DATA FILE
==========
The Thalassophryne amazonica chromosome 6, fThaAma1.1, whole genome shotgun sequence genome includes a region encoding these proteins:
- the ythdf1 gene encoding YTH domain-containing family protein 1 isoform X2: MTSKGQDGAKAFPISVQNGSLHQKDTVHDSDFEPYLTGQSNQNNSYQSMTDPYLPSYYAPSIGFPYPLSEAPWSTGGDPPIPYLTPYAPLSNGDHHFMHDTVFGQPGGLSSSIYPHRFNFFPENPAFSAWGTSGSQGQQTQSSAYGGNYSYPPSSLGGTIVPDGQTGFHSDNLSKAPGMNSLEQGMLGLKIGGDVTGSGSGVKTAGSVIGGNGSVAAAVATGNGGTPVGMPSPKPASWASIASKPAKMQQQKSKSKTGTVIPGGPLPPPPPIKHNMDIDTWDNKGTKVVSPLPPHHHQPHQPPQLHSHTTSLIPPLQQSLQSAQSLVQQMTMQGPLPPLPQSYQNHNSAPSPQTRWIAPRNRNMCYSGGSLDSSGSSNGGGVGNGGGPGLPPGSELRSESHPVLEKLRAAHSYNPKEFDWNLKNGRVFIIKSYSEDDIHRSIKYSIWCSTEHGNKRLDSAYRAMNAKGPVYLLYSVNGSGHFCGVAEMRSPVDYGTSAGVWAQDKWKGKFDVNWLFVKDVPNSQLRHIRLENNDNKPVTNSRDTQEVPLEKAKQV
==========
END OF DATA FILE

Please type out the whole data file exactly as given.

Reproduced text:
The Thalassophryne amazonica chromosome 6, fThaAma1.1, whole genome shotgun sequence genome includes a region encoding these proteins:
- the ythdf1 gene encoding YTH domain-containing family protein 1 isoform X2: MTSKGQDGAKAFPISVQNGSLHQKDTVHDSDFEPYLTGQSNQNNSYQSMTDPYLPSYYAPSIGFPYPLSEAPWSTGGDPPIPYLTPYAPLSNGDHHFMHDTVFGQPGGLSSSIYPHRFNFFPENPAFSAWGTSGSQGQQTQSSAYGGNYSYPPSSLGGTIVPDGQTGFHSDNLSKAPGMNSLEQGMLGLKIGGDVTGSGSGVKTAGSVIGGNGSVAAAVATGNGGTPVGMPSPKPASWASIASKPAKMQQQKSKSKTGTVIPGGPLPPPPPIKHNMDIDTWDNKGTKVVSPLPPHHHQPHQPPQLHSHTTSLIPPLQQSLQSAQSLVQQMTMQGPLPPLPQSYQNHNSAPSPQTRWIAPRNRNMCYSGGSLDSSGSSNGGGVGNGGGPGLPPGSELRSESHPVLEKLRAAHSYNPKEFDWNLKNGRVFIIKSYSEDDIHRSIKYSIWCSTEHGNKRLDSAYRAMNAKGPVYLLYSVNGSGHFCGVAEMRSPVDYGTSAGVWAQDKWKGKFDVNWLFVKDVPNSQLRHIRLENNDNKPVTNSRDTQEVPLEKAKQV